The Sochi Winter Olympics opening and closing ceremonies paid tribute to Russia's icons of literature, music, opera and ballet. This summer, Les Saisons Russes du XX1 siécle stages a season of legendary works at the London Coliseum honouring three of the greatest: Sergei Diaghilev, Nikolai Rimsky Korsakov and Pyotr Ilyich Tchaikovsky.
The Diaghilev Festival is part of this Russian Season at the London Coliseum, Programme 1 includes:
Premiered in Paris in June 1911, Igor Stravinsky wrote the music and co-wrote the story for Petrushka with Alexandre Benois. A tale of three puppets, Petrushka, the Moor, and the Ballerina – brought to life during a St Petersburg Fair. Petrushka loves the Ballerina and is angry and hurt when she rejects him for the Moor. The Moor kills Petrushka with his scimitar. At nightfall the ghost of Petrushka rises above the puppet theatre only to collapse and die for a second time.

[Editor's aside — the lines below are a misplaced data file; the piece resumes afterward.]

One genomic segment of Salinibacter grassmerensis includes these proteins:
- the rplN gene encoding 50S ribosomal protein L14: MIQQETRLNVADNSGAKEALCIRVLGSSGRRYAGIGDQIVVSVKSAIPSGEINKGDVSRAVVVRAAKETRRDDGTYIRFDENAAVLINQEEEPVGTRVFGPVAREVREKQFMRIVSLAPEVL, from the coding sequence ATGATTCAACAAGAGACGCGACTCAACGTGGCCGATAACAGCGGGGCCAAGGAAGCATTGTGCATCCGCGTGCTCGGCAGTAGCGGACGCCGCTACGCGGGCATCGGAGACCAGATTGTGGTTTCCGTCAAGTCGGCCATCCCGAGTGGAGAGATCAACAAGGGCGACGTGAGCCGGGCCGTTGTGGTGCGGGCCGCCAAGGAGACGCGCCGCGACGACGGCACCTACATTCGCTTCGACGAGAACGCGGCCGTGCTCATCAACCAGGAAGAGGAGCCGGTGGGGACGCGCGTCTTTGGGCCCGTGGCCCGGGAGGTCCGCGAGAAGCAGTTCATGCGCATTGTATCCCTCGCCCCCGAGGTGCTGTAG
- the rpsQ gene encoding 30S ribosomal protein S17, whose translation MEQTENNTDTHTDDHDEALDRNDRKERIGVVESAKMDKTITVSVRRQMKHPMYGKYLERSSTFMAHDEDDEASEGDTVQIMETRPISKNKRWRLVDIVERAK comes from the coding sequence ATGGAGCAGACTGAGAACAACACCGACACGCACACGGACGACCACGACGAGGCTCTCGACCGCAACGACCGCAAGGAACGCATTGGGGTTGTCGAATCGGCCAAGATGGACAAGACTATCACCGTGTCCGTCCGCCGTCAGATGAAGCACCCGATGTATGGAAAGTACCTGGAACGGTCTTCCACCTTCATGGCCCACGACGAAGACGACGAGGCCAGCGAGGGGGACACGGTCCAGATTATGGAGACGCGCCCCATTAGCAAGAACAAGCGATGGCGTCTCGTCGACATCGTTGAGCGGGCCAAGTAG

In 1909 Anna Pavlova, Tamara Karsavina and Vaslav Nijinsky conquered Paris in the Romantic one-act ballet then entitled Les Sylphides. Consisting of four scenes to the music of a polonaise, nocturne, mazurka and tarantella by Frederic Chopin, orchestrated by A.Glazunov, the ballet has no plot, but conveys the mood of reverie and melancholy between dream and reality of a young poet in the world of the Sylphides.
The Polovtsian Dances, a ballet excerpt from Alexander Borodin’s opera Prince Igor, was one of the highlights of the first Ballets Russes Paris season making its 1909 premiere at Theatre du Chatelet. A one-act ballet choreographed by Michel Fokine, slave-girls and warriors perform the celebratory dances of Khan Konchak’s nomadic tribe.